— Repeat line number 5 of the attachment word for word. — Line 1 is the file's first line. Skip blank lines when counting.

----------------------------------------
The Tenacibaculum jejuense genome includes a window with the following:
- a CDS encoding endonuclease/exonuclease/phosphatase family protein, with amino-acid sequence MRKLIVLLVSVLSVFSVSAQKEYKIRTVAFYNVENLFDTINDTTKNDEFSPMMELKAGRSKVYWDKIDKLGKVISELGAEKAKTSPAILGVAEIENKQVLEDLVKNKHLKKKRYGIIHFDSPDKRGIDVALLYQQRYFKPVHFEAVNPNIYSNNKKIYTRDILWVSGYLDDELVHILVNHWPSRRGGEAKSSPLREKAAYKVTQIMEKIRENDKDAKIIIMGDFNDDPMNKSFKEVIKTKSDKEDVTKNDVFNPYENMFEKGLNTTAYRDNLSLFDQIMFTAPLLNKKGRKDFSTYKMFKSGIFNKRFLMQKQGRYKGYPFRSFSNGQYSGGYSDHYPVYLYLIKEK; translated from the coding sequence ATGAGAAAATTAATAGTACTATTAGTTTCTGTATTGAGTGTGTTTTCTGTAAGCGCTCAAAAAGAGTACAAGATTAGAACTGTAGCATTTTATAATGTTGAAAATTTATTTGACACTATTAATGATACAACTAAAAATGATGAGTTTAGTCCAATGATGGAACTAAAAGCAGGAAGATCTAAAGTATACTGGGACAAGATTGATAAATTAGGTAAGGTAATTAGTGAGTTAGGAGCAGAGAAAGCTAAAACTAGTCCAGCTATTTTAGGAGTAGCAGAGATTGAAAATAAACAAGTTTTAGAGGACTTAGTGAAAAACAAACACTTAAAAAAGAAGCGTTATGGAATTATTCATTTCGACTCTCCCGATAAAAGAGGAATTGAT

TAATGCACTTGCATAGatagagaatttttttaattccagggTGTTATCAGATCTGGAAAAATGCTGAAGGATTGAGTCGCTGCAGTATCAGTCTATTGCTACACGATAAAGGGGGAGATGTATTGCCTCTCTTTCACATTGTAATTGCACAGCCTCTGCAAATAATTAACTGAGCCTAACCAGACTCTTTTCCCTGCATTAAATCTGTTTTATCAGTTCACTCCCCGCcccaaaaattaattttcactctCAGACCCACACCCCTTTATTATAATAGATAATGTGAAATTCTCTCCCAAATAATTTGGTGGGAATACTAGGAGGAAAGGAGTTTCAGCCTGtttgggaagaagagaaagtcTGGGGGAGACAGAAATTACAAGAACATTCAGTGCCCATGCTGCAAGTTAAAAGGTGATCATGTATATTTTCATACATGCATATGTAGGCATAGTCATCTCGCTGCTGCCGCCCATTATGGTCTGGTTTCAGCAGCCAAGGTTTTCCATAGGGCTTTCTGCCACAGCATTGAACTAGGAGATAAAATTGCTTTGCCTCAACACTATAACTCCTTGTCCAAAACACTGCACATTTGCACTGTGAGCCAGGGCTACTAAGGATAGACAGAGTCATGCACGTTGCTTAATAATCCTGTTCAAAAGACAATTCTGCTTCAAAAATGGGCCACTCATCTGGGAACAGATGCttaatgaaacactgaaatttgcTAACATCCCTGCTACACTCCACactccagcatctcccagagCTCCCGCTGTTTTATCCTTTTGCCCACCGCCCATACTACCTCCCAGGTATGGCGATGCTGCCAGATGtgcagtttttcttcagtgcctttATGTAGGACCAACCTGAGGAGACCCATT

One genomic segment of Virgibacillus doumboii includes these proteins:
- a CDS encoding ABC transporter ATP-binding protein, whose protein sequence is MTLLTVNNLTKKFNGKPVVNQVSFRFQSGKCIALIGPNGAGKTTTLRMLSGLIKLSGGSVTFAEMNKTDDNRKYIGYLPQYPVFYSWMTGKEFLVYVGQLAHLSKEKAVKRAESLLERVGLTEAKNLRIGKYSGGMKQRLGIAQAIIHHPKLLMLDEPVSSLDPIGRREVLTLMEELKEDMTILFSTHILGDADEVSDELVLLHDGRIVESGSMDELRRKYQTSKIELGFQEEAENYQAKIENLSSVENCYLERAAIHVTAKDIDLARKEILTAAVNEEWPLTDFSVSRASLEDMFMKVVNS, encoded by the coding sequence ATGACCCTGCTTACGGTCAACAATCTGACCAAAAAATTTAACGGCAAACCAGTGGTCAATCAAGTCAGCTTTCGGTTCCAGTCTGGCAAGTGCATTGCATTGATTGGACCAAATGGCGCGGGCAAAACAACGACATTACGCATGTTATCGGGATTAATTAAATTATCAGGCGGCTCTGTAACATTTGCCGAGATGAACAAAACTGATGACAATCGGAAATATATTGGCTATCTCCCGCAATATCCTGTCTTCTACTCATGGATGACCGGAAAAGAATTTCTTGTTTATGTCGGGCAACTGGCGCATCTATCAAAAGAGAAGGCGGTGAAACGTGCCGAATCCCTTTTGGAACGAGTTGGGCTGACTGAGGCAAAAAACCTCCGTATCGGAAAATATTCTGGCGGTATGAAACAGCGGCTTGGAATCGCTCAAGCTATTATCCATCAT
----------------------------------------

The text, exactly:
- a CDS encoding ABC transporter ATP-binding protein, whose protein sequence is MTLLTVNNLTKKFNGKPVVNQVSFRFQSGKCIALIGPNGAGKTTTLRMLSGLIKLSGGSVTFAEMNKTDDNRKYIGYLPQYPVFYSWMTGKEFLVYVGQLAHLSKEKAVKRAESLLERVGLTEAKNLRIGKYSGGMKQRLGIAQAIIHHPKLLMLDEPVSSLDPIGRREVLTLMEELKEDMTILFSTHILGDADEVSDELVLLHDGRIVESGSMDELRRKYQTSKIELGFQEEAENYQAKIENLSSVENCYLERAAIHVTAKDIDLARKEILTAAVNEEWPLTDFSVSRASLEDMFMKVVNS, encoded by the coding sequence ATGACCCTGCTTACGGTCAACAATCTGACCAAAAAATTTAACGGCAAACCAGTGGTCAATCAAGTCAGCTTTCGGTTCCAGTCTGGCAAGTGCATTGCATTGATTGGACCAAATGGCGCGGGCAAAACAACGACATTACGCATGTTATCGGGATTAATTAAATTATCAGGCGGCTCTGTAACATTTGCCGAGATGAACAAAACTGATGACAATCGGAAATATATTGGCTATCTCCCGCAATATCCTGTCTTCTACTCATGGATGACCGGAAAAGAATTTCTTGTTTATGTCGGGCAACTGGCGCATCTATCAAAAGAGAAGGCGGTGAAACGTGCCGAATCCCTTTTGGAACGAGTTGGGCTGACTGAGGCAAAAAACCTCCGTATCGGAAAATATTCTGGCGGTATGAAACAGCGGCTTGGAATCGCTCAAGCTATTATCCATCAT